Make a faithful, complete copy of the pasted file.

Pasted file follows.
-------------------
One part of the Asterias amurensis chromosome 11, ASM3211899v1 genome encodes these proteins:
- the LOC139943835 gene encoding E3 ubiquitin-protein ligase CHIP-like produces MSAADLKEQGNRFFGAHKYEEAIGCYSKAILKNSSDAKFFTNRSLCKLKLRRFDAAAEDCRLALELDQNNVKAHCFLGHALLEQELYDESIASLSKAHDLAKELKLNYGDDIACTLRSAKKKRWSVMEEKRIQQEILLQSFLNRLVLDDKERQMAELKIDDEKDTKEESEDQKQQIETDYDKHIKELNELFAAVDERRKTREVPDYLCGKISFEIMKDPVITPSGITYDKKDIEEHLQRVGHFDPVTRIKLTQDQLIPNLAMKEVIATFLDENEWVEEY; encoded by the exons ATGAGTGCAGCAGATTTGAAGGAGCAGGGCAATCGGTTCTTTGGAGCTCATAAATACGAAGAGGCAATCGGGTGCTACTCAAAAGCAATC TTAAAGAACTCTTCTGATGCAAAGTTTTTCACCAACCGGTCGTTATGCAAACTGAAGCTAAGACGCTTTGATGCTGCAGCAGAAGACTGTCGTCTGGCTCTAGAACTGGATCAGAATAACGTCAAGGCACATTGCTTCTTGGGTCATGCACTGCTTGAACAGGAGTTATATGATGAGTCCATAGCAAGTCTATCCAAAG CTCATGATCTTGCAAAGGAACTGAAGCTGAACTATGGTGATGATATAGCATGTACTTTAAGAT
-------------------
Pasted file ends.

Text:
One part of the Asterias amurensis chromosome 11, ASM3211899v1 genome encodes these proteins:
- the LOC139943835 gene encoding E3 ubiquitin-protein ligase CHIP-like produces MSAADLKEQGNRFFGAHKYEEAIGCYSKAILKNSSDAKFFTNRSLCKLKLRRFDAAAEDCRLALELDQNNVKAHCFLGHALLEQELYDESIASLSKAHDLAKELKLNYGDDIACTLRSAKKKRWSVMEEKRIQQEILLQSFLNRLVLDDKERQMAELKIDDEKDTKEESEDQKQQIETDYDKHIKELNELFAAVDERRKTREVPDYLCGKISFEIMKDPVITPSGITYDKKDIEEHLQRVGHFDPVTRIKLTQDQLIPNLAMKEVIATFLDENEWVEEY; encoded by the exons ATGAGTGCAGCAGATTTGAAGGAGCAGGGCAATCGGTTCTTTGGAGCTCATAAATACGAAGAGGCAATCGGGTGCTACTCAAAAGCAATC TTAAAGAACTCTTCTGATGCAAAGTTTTTCACCAACCGGTCGTTATGCAAACTGAAGCTAAGACGCTTTGATGCTGCAGCAGAAGACTGTCGTCTGGCTCTAGAACTGGATCAGAATAACGTCAAGGCACATTGCTTCTTGGGTCATGCACTGCTTGAACAGGAGTTATATGATGAGTCCATAGCAAGTCTATCCAAAG CTCATGATCTTGCAAAGGAACTGAAGCTGAACTATGGTGATGATATAGCATGTACTTTAAGAT